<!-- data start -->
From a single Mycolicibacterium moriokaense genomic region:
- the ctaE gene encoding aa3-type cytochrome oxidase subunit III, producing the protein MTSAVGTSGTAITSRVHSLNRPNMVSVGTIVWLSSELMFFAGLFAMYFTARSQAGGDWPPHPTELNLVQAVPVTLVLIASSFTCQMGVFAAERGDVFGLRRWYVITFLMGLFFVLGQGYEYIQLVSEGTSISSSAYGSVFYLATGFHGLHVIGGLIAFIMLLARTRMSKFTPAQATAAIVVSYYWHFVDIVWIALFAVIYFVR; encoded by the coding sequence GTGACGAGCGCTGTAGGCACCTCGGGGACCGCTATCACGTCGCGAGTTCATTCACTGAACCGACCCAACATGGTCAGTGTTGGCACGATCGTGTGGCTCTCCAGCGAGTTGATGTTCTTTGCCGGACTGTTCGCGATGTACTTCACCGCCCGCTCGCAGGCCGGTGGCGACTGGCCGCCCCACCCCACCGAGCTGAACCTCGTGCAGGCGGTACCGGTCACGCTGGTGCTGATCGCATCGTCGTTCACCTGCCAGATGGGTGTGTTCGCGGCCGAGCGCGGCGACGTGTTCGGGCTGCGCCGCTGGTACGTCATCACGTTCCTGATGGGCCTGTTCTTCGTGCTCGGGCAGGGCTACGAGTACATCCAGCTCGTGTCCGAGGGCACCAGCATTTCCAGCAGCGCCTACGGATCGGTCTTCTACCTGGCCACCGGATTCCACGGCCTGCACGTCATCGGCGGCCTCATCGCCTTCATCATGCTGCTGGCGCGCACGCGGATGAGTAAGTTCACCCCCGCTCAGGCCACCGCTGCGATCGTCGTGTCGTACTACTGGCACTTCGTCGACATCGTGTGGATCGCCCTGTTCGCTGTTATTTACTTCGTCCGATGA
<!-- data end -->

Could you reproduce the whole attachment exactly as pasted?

From a single Mycolicibacterium moriokaense genomic region:
- the ctaE gene encoding aa3-type cytochrome oxidase subunit III, producing the protein MTSAVGTSGTAITSRVHSLNRPNMVSVGTIVWLSSELMFFAGLFAMYFTARSQAGGDWPPHPTELNLVQAVPVTLVLIASSFTCQMGVFAAERGDVFGLRRWYVITFLMGLFFVLGQGYEYIQLVSEGTSISSSAYGSVFYLATGFHGLHVIGGLIAFIMLLARTRMSKFTPAQATAAIVVSYYWHFVDIVWIALFAVIYFVR; encoded by the coding sequence GTGACGAGCGCTGTAGGCACCTCGGGGACCGCTATCACGTCGCGAGTTCATTCACTGAACCGACCCAACATGGTCAGTGTTGGCACGATCGTGTGGCTCTCCAGCGAGTTGATGTTCTTTGCCGGACTGTTCGCGATGTACTTCACCGCCCGCTCGCAGGCCGGTGGCGACTGGCCGCCCCACCCCACCGAGCTGAACCTCGTGCAGGCGGTACCGGTCACGCTGGTGCTGATCGCATCGTCGTTCACCTGCCAGATGGGTGTGTTCGCGGCCGAGCGCGGCGACGTGTTCGGGCTGCGCCGCTGGTACGTCATCACGTTCCTGATGGGCCTGTTCTTCGTGCTCGGGCAGGGCTACGAGTACATCCAGCTCGTGTCCGAGGGCACCAGCATTTCCAGCAGCGCCTACGGATCGGTCTTCTACCTGGCCACCGGATTCCACGGCCTGCACGTCATCGGCGGCCTCATCGCCTTCATCATGCTGCTGGCGCGCACGCGGATGAGTAAGTTCACCCCCGCTCAGGCCACCGCTGCGATCGTCGTGTCGTACTACTGGCACTTCGTCGACATCGTGTGGATCGCCCTGTTCGCTGTTATTTACTTCGTCCGATGA